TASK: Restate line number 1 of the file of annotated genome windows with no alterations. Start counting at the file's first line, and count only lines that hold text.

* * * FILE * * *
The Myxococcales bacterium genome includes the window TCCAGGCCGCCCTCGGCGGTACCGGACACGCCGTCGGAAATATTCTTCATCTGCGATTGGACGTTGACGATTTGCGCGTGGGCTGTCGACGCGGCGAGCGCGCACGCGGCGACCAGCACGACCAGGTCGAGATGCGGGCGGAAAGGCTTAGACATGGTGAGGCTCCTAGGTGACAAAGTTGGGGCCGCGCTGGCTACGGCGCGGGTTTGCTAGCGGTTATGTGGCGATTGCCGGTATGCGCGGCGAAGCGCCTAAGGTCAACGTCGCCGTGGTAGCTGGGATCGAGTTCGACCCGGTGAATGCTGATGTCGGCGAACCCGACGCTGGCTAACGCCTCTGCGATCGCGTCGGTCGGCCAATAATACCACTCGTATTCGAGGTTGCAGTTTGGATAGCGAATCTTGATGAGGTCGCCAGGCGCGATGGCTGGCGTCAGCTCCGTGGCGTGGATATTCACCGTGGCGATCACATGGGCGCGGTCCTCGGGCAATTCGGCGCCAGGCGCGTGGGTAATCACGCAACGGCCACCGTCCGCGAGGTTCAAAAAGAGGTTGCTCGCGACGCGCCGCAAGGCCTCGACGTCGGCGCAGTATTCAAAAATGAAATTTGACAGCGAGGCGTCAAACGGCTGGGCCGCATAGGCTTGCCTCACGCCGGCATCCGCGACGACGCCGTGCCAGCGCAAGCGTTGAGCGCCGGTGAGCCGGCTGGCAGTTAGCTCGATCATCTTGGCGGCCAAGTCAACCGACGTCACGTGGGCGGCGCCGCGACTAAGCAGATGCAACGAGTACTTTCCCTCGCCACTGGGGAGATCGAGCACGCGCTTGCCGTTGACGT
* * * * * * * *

The Myxococcales bacterium genome includes the window TCCAGGCCGCCCTCGGCGGTACCGGACACGCCGTCGGAAATATTCTTCATCTGCGATTGGACGTTGACGATTTGCGCGTGGGCTGTCGACGCGGCGAGCGCGCACGCGGCGACCAGCACGACCAGGTCGAGATGCGGGCGGAAAGGCTTAGACATGGTGAGGCTCCTAGGTGACAAAGTTGGGGCCGCGCTGGCTACGGCGCGGGTTTGCTAGCGGTTATGTGGCGATTGCCGGTATGCGCGGCGAAGCGCCTAAGGTCAACGTCGCCGTGGTAGCTGGGATCGAGTTCGACCCGGTGAATGCTGATGTCGGCGAACCCGACGCTGGCTAACGCCTCTGCGATCGCGTCGGTCGGCCAATAATACCACTCGTATTCGAGGTTGCAGTTTGGATAGCGAATCTTGATGAGGTCGCCAGGCGCGATGGCTGGCGTCAGCTCCGTGGCGTGGATATTCACCGTGGCGATCACATGGGCGCGGTCCTCGGGCAATTCGGCGCCAGGCGCGTGGGTAATCACGCAACGGCCACCGTCCGCGAGGTTCAAAAAGAGGTTGCTCGCGACGCGCCGCAAGGCCTCGACGTCGGCGCAGTATTCAAAAATGAAATTTGACAGCGAGGCGTCAAACGGCTGGGCCGCATAGGCTTGCCTCACGCCGGCATCCGCGACGACGCCGTGCCAGCGCAAGCGTTGAGCGCCGGTGAGCCGGCTGGCAGTTAGCTCGATCATCTTGGCGGCCAAGTCAACCGACGTCACGTGGGCGGCGCCGCGACTAAGCAGATGCAACGAGTACTTTCCCTCGCCACTGGGGAGATCGAGCACGCGCTTGCCGTTGACGT